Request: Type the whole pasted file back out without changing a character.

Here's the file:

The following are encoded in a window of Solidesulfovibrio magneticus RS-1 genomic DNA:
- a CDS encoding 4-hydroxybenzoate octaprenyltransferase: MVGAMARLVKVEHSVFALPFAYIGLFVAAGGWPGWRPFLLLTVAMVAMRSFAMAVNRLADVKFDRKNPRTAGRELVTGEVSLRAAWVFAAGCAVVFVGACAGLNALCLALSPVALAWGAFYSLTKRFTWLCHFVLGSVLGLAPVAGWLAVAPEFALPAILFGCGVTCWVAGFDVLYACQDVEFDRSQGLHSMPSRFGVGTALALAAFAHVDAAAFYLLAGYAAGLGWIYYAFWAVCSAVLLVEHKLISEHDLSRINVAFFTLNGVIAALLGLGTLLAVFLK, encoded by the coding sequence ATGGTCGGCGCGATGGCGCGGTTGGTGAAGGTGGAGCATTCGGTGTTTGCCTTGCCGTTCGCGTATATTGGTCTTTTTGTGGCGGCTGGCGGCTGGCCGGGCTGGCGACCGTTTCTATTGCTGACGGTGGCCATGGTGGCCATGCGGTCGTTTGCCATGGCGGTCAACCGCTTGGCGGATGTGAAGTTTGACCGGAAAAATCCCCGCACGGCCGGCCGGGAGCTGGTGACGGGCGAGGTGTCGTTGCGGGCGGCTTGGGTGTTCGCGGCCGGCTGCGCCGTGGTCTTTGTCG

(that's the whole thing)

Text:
The following are encoded in a window of Solidesulfovibrio magneticus RS-1 genomic DNA:
- a CDS encoding 4-hydroxybenzoate octaprenyltransferase: MVGAMARLVKVEHSVFALPFAYIGLFVAAGGWPGWRPFLLLTVAMVAMRSFAMAVNRLADVKFDRKNPRTAGRELVTGEVSLRAAWVFAAGCAVVFVGACAGLNALCLALSPVALAWGAFYSLTKRFTWLCHFVLGSVLGLAPVAGWLAVAPEFALPAILFGCGVTCWVAGFDVLYACQDVEFDRSQGLHSMPSRFGVGTALALAAFAHVDAAAFYLLAGYAAGLGWIYYAFWAVCSAVLLVEHKLISEHDLSRINVAFFTLNGVIAALLGLGTLLAVFLK, encoded by the coding sequence ATGGTCGGCGCGATGGCGCGGTTGGTGAAGGTGGAGCATTCGGTGTTTGCCTTGCCGTTCGCGTATATTGGTCTTTTTGTGGCGGCTGGCGGCTGGCCGGGCTGGCGACCGTTTCTATTGCTGACGGTGGCCATGGTGGCCATGCGGTCGTTTGCCATGGCGGTCAACCGCTTGGCGGATGTGAAGTTTGACCGGAAAAATCCCCGCACGGCCGGCCGGGAGCTGGTGACGGGCGAGGTGTCGTTGCGGGCGGCTTGGGTGTTCGCGGCCGGCTGCGCCGTGGTCTTTGTCG